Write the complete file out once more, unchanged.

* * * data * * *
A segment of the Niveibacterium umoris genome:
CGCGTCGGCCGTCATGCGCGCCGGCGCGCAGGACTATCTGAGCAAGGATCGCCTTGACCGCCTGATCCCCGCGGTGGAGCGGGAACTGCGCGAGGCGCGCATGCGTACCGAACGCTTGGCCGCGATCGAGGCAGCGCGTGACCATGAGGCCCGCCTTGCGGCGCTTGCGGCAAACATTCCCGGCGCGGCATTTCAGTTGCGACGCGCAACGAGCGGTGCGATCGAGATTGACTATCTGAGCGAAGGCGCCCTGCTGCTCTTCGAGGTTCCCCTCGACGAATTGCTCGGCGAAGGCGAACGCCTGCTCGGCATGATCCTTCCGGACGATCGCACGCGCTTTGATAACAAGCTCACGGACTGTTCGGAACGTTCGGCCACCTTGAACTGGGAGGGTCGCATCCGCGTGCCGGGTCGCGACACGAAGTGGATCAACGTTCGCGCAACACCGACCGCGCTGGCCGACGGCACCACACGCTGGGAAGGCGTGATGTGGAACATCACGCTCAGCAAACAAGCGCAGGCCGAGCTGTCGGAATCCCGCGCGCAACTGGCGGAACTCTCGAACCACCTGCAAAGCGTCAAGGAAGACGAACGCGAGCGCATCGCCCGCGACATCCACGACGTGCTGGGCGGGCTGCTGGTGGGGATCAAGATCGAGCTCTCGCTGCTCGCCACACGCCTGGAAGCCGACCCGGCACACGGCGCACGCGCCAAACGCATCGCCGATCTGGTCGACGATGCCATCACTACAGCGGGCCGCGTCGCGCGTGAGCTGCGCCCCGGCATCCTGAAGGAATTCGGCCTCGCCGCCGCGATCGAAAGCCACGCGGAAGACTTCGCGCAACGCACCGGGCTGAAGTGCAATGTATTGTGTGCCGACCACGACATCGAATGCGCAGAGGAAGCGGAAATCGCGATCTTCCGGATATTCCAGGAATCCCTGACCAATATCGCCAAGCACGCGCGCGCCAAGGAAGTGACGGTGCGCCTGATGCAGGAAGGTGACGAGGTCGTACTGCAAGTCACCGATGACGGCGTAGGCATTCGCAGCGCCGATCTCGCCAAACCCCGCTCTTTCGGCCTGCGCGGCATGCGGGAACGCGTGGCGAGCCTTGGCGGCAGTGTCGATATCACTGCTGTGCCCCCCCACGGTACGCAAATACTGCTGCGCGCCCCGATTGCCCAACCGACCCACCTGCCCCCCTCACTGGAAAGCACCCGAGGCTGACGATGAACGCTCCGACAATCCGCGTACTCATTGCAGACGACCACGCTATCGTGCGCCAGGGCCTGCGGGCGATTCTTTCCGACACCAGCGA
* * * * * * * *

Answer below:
A segment of the Niveibacterium umoris genome:
CGCGTCGGCCGTCATGCGCGCCGGCGCGCAGGACTATCTGAGCAAGGATCGCCTTGACCGCCTGATCCCCGCGGTGGAGCGGGAACTGCGCGAGGCGCGCATGCGTACCGAACGCTTGGCCGCGATCGAGGCAGCGCGTGACCATGAGGCCCGCCTTGCGGCGCTTGCGGCAAACATTCCCGGCGCGGCATTTCAGTTGCGACGCGCAACGAGCGGTGCGATCGAGATTGACTATCTGAGCGAAGGCGCCCTGCTGCTCTTCGAGGTTCCCCTCGACGAATTGCTCGGCGAAGGCGAACGCCTGCTCGGCATGATCCTTCCGGACGATCGCACGCGCTTTGATAACAAGCTCACGGACTGTTCGGAACGTTCGGCCACCTTGAACTGGGAGGGTCGCATCCGCGTGCCGGGTCGCGACACGAAGTGGATCAACGTTCGCGCAACACCGACCGCGCTGGCCGACGGCACCACACGCTGGGAAGGCGTGATGTGGAACATCACGCTCAGCAAACAAGCGCAGGCCGAGCTGTCGGAATCCCGCGCGCAACTGGCGGAACTCTCGAACCACCTGCAAAGCGTCAAGGAAGACGAACGCGAGCGCATCGCCCGCGACATCCACGACGTGCTGGGCGGGCTGCTGGTGGGGATCAAGATCGAGCTCTCGCTGCTCGCCACACGCCTGGAAGCCGACCCGGCACACGGCGCACGCGCCAAACGCATCGCCGATCTGGTCGACGATGCCATCACTACAGCGGGCCGCGTCGCGCGTGAGCTGCGCCCCGGCATCCTGAAGGAATTCGGCCTCGCCGCCGCGATCGAAAGCCACGCGGAAGACTTCGCGCAACGCACCGGGCTGAAGTGCAATGTATTGTGTGCCGACCACGACATCGAATGCGCAGAGGAAGCGGAAATCGCGATCTTCCGGATATTCCAGGAATCCCTGACCAATATCGCCAAGCACGCGCGCGCCAAGGAAGTGACGGTGCGCCTGATGCAGGAAGGTGACGAGGTCGTACTGCAAGTCACCGATGACGGCGTAGGCATTCGCAGCGCCGATCTCGCCAAACCCCGCTCTTTCGGCCTGCGCGGCATGCGGGAACGCGTGGCGAGCCTTGGCGGCAGTGTCGATATCACTGCTGTGCCCCCCCACGGTACGCAAATACTGCTGCGCGCCCCGATTGCCCAACCGACCCACCTGCCCCCCTCACTGGAAAGCACCCGAGGCTGACGATGAACGCTCCGACAATCCGCGTACTCATTGCAGACGACCACGCTATCGTGCGCCAGGGCCTGCGGGCGATTCTTTCCGACACCAGCGA